There are also epiphytic bromeliads—they don’t require soil. Epiphytes receive nutrients and water from the air and rain. These characteristics make them suitable to attach to wood for a spectacular focal point as a vertical element in the garden.
|June 2012. Supplies: Cypress wood, decorative container, inner container|
Last year, while vacationing in the quaint coastal town of Apalachicola, Florida, I purchased a substantial piece of driftwood. It is a Cypress tree (Taxodium distichum) “knee” hollowed-out, boasting dramatic architectural character. I'd had a long-time vision in the back of my head of the type of bromeliad tree I'd like to make some day. The moment I saw the wood I knew it would be perfect for what I had in mind.
I actually put this project together last summer. It's taken me this long to write a blog post about it. I knew y'all would want the low down even if I am late getting around to sharing it. Here's **how I did it.
Supplies: see list below
- Wood piece (my cypress is rot resistant~ something to think about when choosing wood)
- Container ~ a size appropriate for the wood and one that will hold the weight of your finished tree.
- Plastic pot~ to fit inside decorative container ~ find one without drain holes or tape over the holes
- Cement ~ I used Quikrete so I didn't have to mix
- Wire~ 17 gauge galvanized wire for attaching plants
- Screws ~ about 4 to hold the plastic pot to concrete
- Tacks ~ double pointed for attaching wire
- Drill ~ 3/8" bit
- Pliers~ needle nose with side cutters
- Plants ~ I used bromeliads, tillandsia and (later) orchids.
- Liquid Nails ~ the photo shows this but (in the end) I opted not to use it for attaching plants
Prepare the Wood:
- Drive several spikes half-way into the wood a few inches above the bottom end. I used screws. This will help secure the concrete to the wood. Optional: treat the part of the wood that will be immersed into concrete with wood preservative to extend the life of the wood.
|Notice my plastic pot doesn't have any drain holes. You may be able to find these from a garden center.|
- Insert several screws (about 2" long) from the outside around the base of the pot. This is going to hold the cement to the pot.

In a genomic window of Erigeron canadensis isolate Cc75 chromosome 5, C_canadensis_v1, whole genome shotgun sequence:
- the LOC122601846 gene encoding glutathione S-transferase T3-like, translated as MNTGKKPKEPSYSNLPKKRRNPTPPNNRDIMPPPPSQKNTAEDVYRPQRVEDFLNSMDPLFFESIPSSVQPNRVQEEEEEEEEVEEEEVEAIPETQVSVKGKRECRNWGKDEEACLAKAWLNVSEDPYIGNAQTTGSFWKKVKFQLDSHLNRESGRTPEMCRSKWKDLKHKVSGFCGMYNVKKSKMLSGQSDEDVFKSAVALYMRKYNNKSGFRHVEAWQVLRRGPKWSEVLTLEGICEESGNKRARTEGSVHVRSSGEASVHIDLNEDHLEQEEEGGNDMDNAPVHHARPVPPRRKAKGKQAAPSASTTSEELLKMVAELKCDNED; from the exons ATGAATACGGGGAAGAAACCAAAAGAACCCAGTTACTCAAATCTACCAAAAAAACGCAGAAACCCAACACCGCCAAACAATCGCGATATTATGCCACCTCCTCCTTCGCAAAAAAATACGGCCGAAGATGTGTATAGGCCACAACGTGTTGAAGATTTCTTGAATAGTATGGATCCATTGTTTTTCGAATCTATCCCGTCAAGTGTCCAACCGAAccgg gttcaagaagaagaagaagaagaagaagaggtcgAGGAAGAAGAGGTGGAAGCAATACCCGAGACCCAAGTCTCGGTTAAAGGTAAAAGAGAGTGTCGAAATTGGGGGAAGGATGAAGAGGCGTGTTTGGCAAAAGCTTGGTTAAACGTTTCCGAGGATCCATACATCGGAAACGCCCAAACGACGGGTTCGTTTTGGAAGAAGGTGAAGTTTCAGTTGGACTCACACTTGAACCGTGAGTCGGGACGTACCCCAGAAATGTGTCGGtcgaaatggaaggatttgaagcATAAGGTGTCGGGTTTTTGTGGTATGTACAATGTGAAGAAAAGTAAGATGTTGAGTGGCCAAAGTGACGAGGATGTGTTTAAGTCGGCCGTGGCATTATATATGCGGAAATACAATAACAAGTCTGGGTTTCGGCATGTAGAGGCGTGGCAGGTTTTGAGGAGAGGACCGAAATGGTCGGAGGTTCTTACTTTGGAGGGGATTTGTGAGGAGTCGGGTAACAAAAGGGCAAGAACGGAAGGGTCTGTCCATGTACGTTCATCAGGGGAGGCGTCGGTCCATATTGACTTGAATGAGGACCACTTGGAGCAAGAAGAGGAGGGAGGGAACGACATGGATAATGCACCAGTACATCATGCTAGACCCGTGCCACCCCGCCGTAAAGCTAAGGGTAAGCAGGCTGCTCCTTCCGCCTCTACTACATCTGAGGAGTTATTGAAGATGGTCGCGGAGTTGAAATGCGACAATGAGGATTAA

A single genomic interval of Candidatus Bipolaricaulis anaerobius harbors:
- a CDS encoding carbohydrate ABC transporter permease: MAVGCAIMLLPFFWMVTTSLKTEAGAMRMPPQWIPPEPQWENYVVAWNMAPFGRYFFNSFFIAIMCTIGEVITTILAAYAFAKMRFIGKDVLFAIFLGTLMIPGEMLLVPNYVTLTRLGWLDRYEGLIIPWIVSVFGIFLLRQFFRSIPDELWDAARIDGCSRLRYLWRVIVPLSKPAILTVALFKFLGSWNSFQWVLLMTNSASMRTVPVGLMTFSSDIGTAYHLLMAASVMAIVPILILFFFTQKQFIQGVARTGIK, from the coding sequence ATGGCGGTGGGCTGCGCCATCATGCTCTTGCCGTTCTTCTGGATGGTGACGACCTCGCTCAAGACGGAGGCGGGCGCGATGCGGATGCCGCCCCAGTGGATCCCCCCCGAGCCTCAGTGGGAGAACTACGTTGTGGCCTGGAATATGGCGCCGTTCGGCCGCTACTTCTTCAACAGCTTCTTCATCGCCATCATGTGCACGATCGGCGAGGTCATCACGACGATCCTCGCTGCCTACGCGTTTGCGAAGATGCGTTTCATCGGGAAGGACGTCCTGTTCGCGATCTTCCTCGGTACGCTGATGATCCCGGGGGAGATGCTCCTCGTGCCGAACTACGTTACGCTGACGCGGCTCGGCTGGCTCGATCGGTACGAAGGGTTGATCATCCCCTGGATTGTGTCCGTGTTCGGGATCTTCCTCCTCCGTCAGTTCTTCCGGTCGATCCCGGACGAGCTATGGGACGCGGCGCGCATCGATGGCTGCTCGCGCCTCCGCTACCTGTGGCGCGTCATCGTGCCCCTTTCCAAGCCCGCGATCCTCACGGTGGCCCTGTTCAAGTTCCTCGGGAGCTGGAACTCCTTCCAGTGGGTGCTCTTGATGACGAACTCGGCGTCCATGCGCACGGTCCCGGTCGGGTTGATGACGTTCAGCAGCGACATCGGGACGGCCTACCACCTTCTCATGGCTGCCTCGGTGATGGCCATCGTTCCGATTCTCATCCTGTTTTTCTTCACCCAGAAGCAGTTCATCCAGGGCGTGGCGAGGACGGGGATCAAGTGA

- Pour the concrete into the plastic pot and mix according to directions. It should come to about 3-4" below the top of the pot. (Be ready with your wood if you use Quikrete. It really does start to dry quickly.)
- Place the wood into concrete and be sure it is in the position you desire.
- Let it set for 24 hours just to be sure it is not going to move.
- See step below (drill holes before plastic pot is placed inside decorative container).
- Place plastic pot inside of decorative container.
- Balance and center your tree inside the decorative container. I used pieces of styrofoam from a shipping package to fill in the gap between the plastic pot and the decorative container. You may not have a gap but you will need to use something waterproof if you do.
- Drill holes along the outside of the plastic container for drainage just above the concrete. ( I did this before I put my plastic pot inside the decorative container as shown in photo above this one).
Prep for plants: This is the fun, artistic part you've been waiting for.
- Visualize where you want your plants to grow on your tree. It might help to hold them up where you think they will fit best.
- Mark where the base of the plant will be.
- Cut pieces of wire long enough to wrap around the base of the plant.
- Hammer the tacks in to hold down the wire where you marked the tree for plants.
- Twist the wire around the base of the bromeliad tight enough to hold it flush to the wood.
- Repeat this process for each plant until your tree is as full as you'd like it to be.
- Fill in the space at the bottom of the tree and on the surface of the cement with rocks to finish it off and make it look nice. I used Spanish moss wedged down between the styrofoam and pot. (Plants fit into nooks and crannies of the wood depending on the shape of your wood. I used the cupped out parts of the cypress knees for plants also).
My completed project fits well into the landscape as a prominent focal point in my side garden. I see it every time I drive up in the driveway.
The bromeliads I used were all pups from plantings in my garden. I added Anthurium and tillandsia to complete it and give it more texture and diversity.
A few weeks later I tucked in some Calathea plants (Rattlesnake and Prayer plant) around the base to add lushness.
During the summer season when 'Red Flash' caladiums and 'Triostar' Stromanthe are flourishing it all blends together in an inviting combination of warmth and color.
How have you made use of the vertical space in your garden? Meems
**My directions are loosely adapted from information found on Tropiflora.com.
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